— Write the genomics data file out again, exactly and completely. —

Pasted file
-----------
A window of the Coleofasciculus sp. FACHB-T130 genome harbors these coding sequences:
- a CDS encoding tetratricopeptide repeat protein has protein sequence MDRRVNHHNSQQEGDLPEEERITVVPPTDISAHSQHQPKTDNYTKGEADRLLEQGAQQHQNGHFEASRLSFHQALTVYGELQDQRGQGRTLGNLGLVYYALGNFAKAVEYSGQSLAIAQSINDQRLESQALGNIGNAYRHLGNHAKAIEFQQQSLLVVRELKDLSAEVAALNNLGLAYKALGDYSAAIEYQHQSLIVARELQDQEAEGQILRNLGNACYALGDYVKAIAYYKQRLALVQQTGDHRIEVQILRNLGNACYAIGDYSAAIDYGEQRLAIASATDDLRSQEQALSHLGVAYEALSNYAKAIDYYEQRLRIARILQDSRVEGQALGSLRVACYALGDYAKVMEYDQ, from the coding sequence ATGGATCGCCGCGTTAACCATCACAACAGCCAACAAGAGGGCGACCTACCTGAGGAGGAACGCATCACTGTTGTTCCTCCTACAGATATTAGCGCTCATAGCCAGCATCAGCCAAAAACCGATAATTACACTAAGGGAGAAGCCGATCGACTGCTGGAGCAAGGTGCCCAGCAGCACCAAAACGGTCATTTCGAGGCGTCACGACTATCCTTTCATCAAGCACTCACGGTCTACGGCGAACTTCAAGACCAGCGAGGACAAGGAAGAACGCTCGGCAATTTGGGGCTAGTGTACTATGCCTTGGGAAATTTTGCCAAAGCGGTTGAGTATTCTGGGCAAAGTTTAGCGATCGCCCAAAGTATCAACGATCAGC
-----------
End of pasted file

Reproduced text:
A window of the Coleofasciculus sp. FACHB-T130 genome harbors these coding sequences:
- a CDS encoding tetratricopeptide repeat protein has protein sequence MDRRVNHHNSQQEGDLPEEERITVVPPTDISAHSQHQPKTDNYTKGEADRLLEQGAQQHQNGHFEASRLSFHQALTVYGELQDQRGQGRTLGNLGLVYYALGNFAKAVEYSGQSLAIAQSINDQRLESQALGNIGNAYRHLGNHAKAIEFQQQSLLVVRELKDLSAEVAALNNLGLAYKALGDYSAAIEYQHQSLIVARELQDQEAEGQILRNLGNACYALGDYVKAIAYYKQRLALVQQTGDHRIEVQILRNLGNACYAIGDYSAAIDYGEQRLAIASATDDLRSQEQALSHLGVAYEALSNYAKAIDYYEQRLRIARILQDSRVEGQALGSLRVACYALGDYAKVMEYDQ, from the coding sequence ATGGATCGCCGCGTTAACCATCACAACAGCCAACAAGAGGGCGACCTACCTGAGGAGGAACGCATCACTGTTGTTCCTCCTACAGATATTAGCGCTCATAGCCAGCATCAGCCAAAAACCGATAATTACACTAAGGGAGAAGCCGATCGACTGCTGGAGCAAGGTGCCCAGCAGCACCAAAACGGTCATTTCGAGGCGTCACGACTATCCTTTCATCAAGCACTCACGGTCTACGGCGAACTTCAAGACCAGCGAGGACAAGGAAGAACGCTCGGCAATTTGGGGCTAGTGTACTATGCCTTGGGAAATTTTGCCAAAGCGGTTGAGTATTCTGGGCAAAGTTTAGCGATCGCCCAAAGTATCAACGATCAGC